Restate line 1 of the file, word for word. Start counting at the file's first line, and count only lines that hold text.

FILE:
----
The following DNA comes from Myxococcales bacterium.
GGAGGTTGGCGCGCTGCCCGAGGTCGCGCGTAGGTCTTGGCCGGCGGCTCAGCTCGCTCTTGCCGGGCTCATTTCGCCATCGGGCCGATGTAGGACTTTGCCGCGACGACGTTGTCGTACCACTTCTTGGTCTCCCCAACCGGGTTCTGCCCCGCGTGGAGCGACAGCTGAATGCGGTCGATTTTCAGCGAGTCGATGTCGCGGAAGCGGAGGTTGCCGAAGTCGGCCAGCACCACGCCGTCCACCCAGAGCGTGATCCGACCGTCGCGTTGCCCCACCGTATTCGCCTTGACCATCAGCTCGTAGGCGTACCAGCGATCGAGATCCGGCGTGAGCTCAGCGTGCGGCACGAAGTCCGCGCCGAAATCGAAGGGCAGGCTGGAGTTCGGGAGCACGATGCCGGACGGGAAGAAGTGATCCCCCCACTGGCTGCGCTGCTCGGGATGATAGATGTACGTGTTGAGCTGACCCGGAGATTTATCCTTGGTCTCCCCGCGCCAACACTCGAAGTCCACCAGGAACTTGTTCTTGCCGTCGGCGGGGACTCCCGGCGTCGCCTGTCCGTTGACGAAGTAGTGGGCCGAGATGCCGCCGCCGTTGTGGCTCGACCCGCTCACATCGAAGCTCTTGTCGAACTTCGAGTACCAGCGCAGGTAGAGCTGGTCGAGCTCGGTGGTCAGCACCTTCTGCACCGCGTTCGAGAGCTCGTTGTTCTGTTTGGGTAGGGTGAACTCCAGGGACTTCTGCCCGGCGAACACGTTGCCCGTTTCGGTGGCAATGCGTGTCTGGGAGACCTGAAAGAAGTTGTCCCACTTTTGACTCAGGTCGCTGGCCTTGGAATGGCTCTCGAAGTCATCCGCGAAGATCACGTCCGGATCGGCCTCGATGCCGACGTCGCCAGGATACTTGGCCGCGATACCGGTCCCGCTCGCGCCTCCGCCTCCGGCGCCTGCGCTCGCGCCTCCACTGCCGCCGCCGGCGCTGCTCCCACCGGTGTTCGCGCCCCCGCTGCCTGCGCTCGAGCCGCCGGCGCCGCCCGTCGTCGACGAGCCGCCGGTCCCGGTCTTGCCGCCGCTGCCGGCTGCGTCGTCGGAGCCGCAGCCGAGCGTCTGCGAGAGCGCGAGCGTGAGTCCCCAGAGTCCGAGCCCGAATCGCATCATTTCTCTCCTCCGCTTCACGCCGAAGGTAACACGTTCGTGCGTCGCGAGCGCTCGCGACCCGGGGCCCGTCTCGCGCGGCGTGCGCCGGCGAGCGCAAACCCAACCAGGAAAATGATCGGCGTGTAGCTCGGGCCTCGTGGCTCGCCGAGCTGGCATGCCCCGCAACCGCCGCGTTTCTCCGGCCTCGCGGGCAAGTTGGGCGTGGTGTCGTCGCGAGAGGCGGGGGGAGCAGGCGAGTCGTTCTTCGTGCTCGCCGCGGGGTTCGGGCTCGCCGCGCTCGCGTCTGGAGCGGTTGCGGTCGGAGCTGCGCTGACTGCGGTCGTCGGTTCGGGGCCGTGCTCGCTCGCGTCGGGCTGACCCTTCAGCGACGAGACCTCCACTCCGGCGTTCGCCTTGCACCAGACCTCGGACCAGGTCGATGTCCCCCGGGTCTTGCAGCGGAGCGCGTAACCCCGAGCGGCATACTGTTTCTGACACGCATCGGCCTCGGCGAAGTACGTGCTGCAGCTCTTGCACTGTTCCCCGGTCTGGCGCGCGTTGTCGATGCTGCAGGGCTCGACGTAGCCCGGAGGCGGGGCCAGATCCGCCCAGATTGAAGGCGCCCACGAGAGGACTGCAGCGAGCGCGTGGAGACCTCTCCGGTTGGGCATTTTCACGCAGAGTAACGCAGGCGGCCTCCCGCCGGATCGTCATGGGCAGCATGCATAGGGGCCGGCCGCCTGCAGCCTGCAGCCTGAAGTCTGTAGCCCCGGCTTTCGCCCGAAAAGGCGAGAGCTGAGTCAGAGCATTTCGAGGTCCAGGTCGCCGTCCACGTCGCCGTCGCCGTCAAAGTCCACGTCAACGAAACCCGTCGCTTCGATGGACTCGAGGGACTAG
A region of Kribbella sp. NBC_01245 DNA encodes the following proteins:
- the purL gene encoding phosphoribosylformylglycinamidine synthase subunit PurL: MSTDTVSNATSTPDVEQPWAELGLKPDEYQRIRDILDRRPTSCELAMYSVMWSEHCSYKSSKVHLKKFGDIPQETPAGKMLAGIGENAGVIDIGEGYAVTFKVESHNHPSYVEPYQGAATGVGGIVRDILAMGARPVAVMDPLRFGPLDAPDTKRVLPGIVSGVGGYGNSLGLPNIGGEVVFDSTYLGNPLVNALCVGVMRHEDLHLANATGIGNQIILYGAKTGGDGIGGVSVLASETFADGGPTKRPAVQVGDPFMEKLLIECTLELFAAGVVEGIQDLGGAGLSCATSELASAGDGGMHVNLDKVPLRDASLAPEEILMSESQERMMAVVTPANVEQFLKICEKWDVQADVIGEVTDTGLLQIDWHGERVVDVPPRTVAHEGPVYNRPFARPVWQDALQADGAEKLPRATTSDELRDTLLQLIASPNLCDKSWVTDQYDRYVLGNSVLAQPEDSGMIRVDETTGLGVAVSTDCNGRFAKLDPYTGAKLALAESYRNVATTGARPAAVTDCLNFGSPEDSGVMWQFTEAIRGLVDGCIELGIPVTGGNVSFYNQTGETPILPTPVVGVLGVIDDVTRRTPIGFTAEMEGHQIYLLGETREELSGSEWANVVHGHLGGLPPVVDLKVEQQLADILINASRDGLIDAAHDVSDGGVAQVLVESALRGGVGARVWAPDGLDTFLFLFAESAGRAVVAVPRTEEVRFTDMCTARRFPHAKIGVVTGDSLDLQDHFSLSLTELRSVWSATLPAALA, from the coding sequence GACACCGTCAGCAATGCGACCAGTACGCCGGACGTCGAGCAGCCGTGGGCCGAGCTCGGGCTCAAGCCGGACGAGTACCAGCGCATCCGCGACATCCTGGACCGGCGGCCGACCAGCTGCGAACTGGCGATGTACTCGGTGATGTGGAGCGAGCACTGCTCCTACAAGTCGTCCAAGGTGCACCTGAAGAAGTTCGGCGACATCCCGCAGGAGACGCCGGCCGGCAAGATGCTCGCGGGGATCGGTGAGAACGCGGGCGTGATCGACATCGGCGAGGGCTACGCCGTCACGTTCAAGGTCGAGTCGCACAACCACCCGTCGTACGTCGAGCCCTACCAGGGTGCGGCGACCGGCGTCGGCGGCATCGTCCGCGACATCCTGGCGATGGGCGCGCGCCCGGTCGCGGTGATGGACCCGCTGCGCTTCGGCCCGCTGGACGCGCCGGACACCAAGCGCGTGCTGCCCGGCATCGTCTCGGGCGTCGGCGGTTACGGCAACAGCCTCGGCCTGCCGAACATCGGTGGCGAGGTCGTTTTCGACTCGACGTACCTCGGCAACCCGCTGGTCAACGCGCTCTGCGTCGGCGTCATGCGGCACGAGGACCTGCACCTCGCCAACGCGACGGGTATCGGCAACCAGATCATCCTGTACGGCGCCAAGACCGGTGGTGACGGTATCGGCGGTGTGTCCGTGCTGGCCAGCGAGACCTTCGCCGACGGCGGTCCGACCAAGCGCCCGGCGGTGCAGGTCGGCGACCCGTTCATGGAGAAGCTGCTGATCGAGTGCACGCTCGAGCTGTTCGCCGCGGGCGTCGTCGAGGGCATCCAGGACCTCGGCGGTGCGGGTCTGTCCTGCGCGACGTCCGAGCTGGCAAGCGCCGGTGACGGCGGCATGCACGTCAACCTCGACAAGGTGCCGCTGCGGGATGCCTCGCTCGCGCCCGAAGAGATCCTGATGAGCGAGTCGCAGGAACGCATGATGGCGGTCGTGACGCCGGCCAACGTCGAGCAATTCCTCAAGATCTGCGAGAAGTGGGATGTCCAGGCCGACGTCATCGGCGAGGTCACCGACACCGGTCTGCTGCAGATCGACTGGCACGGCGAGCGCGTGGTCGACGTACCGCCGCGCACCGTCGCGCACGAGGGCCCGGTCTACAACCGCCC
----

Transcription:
The following DNA comes from Myxococcales bacterium.